Handwashing advice for blind people.
There is currently very limited data and evidence on the impacts of COVID-19 on people with disabilities and pre-existing health conditions, with no disability-disaggregated data on mortality rates available in the public sphere. However, reports from the media, disability advocates and disabled peoples’ organisations (DPOs) point to several emerging impacts, including primary and secondary impacts including on health, education, food security and livelihoods. Most of the available data is from high income countries (HICs) though reports from low- and middle-income countries (LMICs) are likely to emerge. Evidence was gathered by a rapid desk based review. Gaps are identified.
The section concerned with lessons drawn from similar epidemics draws heavily on lessons learned from the Ebola outbreak in West Africa in 2014-2016, and touches on lessons from the Zika outbreak in 2015-2016 and the SARS pandemic in the early 2000s.10 It also touches briefly on SARS, MERS and H1N1 (swine flu).
Primary and secondary impacts of COVID-19 on people with disabilities are reviewed.
People with disabilities are disproportionately impacted by COVID-19 not only because it can exacerbate underlying medical conditions, but because of attitudinal, environmental and institutional barriers to their participation in and benefit from the pandemic response. For example, inaccessible public health messaging and healthcare facilities, and stigma and discrimination.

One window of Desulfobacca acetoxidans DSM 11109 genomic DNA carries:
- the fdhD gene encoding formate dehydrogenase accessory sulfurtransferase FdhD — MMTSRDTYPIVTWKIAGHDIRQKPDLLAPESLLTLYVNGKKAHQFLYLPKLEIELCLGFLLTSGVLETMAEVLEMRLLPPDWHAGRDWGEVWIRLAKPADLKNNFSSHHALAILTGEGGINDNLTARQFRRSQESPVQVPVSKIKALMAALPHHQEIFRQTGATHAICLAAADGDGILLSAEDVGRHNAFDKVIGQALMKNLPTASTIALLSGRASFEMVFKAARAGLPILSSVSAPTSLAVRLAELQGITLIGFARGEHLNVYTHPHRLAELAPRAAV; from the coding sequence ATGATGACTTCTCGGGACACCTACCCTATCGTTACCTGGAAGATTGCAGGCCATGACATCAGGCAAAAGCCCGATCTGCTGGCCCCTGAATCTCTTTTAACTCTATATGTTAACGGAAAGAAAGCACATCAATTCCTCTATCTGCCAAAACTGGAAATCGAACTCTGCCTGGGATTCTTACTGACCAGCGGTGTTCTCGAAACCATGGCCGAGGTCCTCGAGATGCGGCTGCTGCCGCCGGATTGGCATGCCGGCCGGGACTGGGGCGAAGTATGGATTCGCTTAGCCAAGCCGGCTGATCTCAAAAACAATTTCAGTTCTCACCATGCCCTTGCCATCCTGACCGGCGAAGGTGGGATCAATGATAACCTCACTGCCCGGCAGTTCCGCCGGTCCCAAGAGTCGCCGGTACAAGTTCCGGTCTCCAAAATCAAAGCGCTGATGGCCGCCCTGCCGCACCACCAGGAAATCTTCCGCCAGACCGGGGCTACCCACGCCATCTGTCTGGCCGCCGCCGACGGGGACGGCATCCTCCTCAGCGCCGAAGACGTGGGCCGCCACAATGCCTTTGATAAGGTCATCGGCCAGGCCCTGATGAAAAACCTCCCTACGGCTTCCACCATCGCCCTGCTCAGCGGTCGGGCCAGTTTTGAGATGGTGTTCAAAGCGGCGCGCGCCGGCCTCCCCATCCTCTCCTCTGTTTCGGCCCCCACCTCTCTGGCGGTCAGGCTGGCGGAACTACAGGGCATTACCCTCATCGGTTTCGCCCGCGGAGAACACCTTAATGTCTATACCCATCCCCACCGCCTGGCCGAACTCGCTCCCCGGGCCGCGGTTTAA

The principal aim of this COVID-19 Blog series is to inspire and support the international community to identify, prioritise and respond to the needs of the most vulnerable individuals and nations as part of both the immediate humanitarian response and long-term recovery planning
The IASC recently endorsed guidelines for the inclusion of persons with disabilities in humanitarian action. How can these guidelines help make humanitarian action more inclusive? On 26 February 2020, ICVA and PHAP organized a webinar together with the Inter-Agency Standing Committee (IASC) secretariat and the Reference Group on Inclusion of Persons with Disabilities in Humanitarian Action, which introduced the guidelines and discuss how they can be implemented in practice
In view of the pandemic situation due to the outbreak and rapid spread of COVID19 across the world, the public health has been endangered both nationally and internationally, necessitating urgent measures on the part of both the Central and State Governments, aimed at containing the spread of the disease. The Government of India has declared the situation arising out of COVID 19 as a National Disaster and necessary guidelines have been issued under the National Disaster Management Act, 2005.
This edition of the Disability inclusion helpdesk summarises the major announcements, events and reports published on 3rd December 2019, International Day of Persons with Disabilities.
Previous phases of trachoma mapping in Pakistan completed baseline surveys in 38 districts. To help guide national trachoma elimination planning, this work was carried out to estimate trachoma prevalence in 43 suspected-endemic evaluation units (EUs) of 15 further districts. A population-based trachoma prevalence survey was planned for each EU. Two-stage cluster sampling was employed, using the systems and approaches of the Global Trachoma Mapping Project.
Ophthalmic Epidemiol. 2020 Apr;27(2):155-164
Produced by the Disability Inclusion Helpdesk. A summary of the latest evidence on disability inclusion in international development from programmes and researchers around the world are highlighted:
· Access to health: the missing billion
· Sexuality and disability for children and youth in China
· Analysing INGO practice